One of the biggest innovations for the new AC75 America’s Cup boat is the soft wingsail: a double-sided mainsail where each of the two ‘skins’ are attached to the back edges of the D-section wing mast. Sir Ben Ainslie explains all

It’s not a completely original idea – it has been tried in the past, but never with the resources that four big, well-funded America’s Cup teams can bring to the development. So if it’s ever going to work, it will be now.

The AC75’s 26.5m mast is stepped on a ball so that it rotates, and it has a single set of spreaders and running backstays. It’s a one-design section with the mast surface defined by the rule, along with a minimum laminate specification; so teams can further stiffen or strengthen sections if they wish.

The rigging is supplied and there are also rules defining the mast fittings, spreaders and so on. The boat is allowed up to six full-length battens and another six battens shorter than 1m that must all finish at the leech. The rules say they can’t be inflatable or hinged.

That is what is controlled. But there are other areas where designers have been given a lot of scope, with the goal of making this new soft wingsail as effective as possible. This is important because it has to generate the speed to lift a 7.5 tonne monohull out of the water.

The more efficient hard wing used on the AC50 multihull had to elevate a boat that was five tonnes lighter, shorter and with less wetted surface – albeit with a completely different and less efficient foil system.

“The class rule identifies two areas, one at the top and one at the bottom of the mast, called the upper mast and lower mast zones,” Ben Ainslie explained. “And in these areas the teams are allowed to develop whatever systems they think are going to control the sail the best.”

The laws of physics, practicality and the cost of the engineering are the limiting factors here, not the rules. So what are the INEOS team trying to achieve in the lower zone?

“The intent in the rules is to allow the teams to have the mainsail sweeping across the deck to create an effective end plate,” explained Ainslie. “And that has massive aerodynamic advantages, so the designers are really pushing for it.”

The end plate effect is a well-established fluid dynamics phenomenon, where the aero- or hydrofoil ends in a perpendicular surface. This reduces the loss of the pressure difference between the windward and leeward sides of the foil, and reduces the formation of a tip vortex. Both improve the efficiency.

The other area is the upper control zone – the top four metres of the sail, so it’s a big sail area. “We saw in the last Cup, particularly with the Kiwis, that sail twist was becoming a really effective power control. And so opening up the top of the rig here in this class of boat allows control of that twist,” said Ainslie.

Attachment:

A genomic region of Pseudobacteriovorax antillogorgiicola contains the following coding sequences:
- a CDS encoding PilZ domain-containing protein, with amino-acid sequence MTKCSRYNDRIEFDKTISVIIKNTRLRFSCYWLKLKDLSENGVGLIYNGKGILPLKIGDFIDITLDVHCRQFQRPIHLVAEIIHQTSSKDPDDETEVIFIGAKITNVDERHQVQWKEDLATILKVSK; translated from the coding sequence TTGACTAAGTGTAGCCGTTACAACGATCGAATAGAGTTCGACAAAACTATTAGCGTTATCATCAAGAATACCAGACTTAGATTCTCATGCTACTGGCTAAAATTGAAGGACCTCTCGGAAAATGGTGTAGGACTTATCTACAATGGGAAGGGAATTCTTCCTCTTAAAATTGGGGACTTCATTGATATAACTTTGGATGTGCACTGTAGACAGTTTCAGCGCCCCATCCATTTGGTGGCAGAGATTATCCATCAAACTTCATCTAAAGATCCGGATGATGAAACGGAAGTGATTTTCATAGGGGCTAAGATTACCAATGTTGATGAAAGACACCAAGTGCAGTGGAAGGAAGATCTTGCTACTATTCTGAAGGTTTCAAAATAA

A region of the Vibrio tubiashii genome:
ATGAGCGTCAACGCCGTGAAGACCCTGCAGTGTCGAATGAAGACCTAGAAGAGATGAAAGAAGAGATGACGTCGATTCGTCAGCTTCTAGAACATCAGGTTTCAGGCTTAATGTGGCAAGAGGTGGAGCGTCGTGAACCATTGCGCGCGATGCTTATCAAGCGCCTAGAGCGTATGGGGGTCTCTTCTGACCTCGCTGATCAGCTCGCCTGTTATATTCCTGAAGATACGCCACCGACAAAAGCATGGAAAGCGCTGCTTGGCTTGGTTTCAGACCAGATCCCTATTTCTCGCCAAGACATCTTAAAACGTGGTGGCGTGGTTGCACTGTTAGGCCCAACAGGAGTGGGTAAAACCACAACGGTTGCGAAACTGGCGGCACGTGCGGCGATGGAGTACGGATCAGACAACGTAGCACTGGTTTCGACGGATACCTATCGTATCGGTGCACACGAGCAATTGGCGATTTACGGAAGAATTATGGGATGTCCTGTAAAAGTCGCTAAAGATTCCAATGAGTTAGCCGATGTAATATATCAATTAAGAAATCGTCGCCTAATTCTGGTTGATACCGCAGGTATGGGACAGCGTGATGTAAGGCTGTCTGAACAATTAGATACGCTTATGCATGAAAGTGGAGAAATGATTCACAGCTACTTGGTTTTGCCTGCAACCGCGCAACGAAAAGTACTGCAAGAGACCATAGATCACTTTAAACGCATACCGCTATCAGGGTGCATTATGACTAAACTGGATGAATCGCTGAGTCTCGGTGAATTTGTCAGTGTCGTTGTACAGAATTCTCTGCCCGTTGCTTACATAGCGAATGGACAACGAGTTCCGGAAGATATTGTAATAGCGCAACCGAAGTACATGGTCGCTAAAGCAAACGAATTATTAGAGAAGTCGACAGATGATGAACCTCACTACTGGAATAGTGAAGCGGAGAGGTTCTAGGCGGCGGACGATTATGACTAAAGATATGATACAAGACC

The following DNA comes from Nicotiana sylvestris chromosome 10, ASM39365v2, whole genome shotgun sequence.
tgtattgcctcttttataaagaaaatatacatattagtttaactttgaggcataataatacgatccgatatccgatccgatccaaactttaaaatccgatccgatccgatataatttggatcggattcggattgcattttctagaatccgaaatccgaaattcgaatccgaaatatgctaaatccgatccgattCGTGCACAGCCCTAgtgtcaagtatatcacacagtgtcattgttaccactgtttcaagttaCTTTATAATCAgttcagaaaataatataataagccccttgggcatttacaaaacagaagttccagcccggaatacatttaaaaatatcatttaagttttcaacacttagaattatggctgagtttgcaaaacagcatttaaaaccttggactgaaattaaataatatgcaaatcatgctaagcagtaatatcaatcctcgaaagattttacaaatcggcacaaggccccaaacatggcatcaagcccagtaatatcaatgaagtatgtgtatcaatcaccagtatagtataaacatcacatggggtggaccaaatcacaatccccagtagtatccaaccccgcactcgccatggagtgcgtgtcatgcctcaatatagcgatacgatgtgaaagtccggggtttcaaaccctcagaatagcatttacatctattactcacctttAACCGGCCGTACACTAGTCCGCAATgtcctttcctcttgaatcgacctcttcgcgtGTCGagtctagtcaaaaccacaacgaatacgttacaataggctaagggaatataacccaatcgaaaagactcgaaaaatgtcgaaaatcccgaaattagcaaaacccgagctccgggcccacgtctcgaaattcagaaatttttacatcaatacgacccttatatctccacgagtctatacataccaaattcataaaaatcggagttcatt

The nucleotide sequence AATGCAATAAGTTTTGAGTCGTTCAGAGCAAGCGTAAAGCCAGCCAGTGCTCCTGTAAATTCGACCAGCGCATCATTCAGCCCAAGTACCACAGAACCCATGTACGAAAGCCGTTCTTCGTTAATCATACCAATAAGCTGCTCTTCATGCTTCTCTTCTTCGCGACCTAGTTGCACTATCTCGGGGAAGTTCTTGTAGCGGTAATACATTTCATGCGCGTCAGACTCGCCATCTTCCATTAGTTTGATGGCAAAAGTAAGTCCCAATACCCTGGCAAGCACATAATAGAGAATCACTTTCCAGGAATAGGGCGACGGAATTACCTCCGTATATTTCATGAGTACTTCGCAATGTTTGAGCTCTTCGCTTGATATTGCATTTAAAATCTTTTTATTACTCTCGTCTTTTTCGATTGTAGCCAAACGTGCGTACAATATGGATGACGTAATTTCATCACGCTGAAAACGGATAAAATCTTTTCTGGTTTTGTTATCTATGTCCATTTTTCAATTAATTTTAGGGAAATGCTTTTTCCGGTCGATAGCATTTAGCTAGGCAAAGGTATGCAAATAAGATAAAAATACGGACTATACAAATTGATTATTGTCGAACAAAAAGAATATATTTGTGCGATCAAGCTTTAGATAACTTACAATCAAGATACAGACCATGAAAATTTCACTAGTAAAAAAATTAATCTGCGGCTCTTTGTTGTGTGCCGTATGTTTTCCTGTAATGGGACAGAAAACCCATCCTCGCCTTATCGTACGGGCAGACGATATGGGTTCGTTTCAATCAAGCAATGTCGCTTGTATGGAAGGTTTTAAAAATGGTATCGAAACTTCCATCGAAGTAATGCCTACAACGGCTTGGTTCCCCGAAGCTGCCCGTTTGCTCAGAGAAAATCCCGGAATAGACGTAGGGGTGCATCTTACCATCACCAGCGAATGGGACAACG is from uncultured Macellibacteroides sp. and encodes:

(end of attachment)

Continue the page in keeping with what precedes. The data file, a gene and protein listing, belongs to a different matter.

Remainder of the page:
“Then it’s really a balance of twist control over traveller control, again having that openness in the rule so you can control both effectively. It’s down to the teams to decide which one they think is more effective to give you control of the boat… and the greatest straight-line performance.”

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Headsail cross-overs

Forward of the mast the AC75 rule also allows both a jib and a Code Zero, and there has already been plenty of discussion about if and when we will see both sails used.

It’s possible to imagine a situation where the Code Zero is the right sail to accelerate the boat to take-off speed, but once the boat is foiling the apparent wind speed and angle will change dramatically, and the headsail might be the right sail. Is it possible to change sails while foiling, and even if it is possible, is it fast?

“How do you handle that sail, how do you hoist it, drop it, trim it? All of that obviously is going to take power,” said Ainslie. “And once you’re going through that hoisting and dropping process, you’re going to be losing power in terms of guys on the handles trimming the sails… they’re all interesting trade-offs that the teams have got to go through and work out.

“We spend a lot of time monitoring and observing the other teams to learn from them as much as we’re developing from our own work. That’s part of the game really. And frankly, it’ll be the team that develops the fastest that will probably come out on top.”

Sir-Ben-Ainslie-Team-Principal-and-Skipper-headshot-bwAbout the author

Ben Ainslie is the most successful Olympic sailor of all time, and Team Principal of the British America’s Cup challenger. INEOS Team UK will be challenging for the 36th America’s Cup in New Zealand in 2021. Each month he’ll be talking to Mark Chisnell about the innovations and technology behind the new AC75 foiling monohulls.

First published in the December 2019 edition of Yachting World.